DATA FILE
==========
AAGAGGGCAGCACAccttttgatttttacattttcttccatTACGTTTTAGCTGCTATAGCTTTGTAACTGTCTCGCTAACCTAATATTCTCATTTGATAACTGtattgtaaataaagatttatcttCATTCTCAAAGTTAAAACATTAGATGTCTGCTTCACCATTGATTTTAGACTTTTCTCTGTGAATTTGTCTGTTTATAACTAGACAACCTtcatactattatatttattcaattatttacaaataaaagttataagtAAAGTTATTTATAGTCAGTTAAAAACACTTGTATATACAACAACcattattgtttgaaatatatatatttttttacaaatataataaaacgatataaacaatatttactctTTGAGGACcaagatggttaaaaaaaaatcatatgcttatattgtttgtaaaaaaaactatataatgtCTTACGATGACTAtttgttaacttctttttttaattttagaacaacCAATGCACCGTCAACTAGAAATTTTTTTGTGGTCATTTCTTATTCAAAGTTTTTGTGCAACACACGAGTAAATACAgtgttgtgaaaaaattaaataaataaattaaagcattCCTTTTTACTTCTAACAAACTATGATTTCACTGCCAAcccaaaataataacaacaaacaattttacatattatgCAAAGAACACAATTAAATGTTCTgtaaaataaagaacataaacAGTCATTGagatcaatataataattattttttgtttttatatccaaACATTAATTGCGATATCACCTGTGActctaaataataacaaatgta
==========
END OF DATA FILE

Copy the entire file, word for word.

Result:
AAGAGGGCAGCACAccttttgatttttacattttcttccatTACGTTTTAGCTGCTATAGCTTTGTAACTGTCTCGCTAACCTAATATTCTCATTTGATAACTGtattgtaaataaagatttatcttCATTCTCAAAGTTAAAACATTAGATGTCTGCTTCACCATTGATTTTAGACTTTTCTCTGTGAATTTGTCTGTTTATAACTAGACAACCTtcatactattatatttattcaattatttacaaataaaagttataagtAAAGTTATTTATAGTCAGTTAAAAACACTTGTATATACAACAACcattattgtttgaaatatatatatttttttacaaatataataaaacgatataaacaatatttactctTTGAGGACcaagatggttaaaaaaaaatcatatgcttatattgtttgtaaaaaaaactatataatgtCTTACGATGACTAtttgttaacttctttttttaattttagaacaacCAATGCACCGTCAACTAGAAATTTTTTTGTGGTCATTTCTTATTCAAAGTTTTTGTGCAACACACGAGTAAATACAgtgttgtgaaaaaattaaataaataaattaaagcattCCTTTTTACTTCTAACAAACTATGATTTCACTGCCAAcccaaaataataacaacaaacaattttacatattatgCAAAGAACACAATTAAATGTTCTgtaaaataaagaacataaacAGTCATTGagatcaatataataattattttttgtttttatatccaaACATTAATTGCGATATCACCTGTGActctaaataataacaaatgta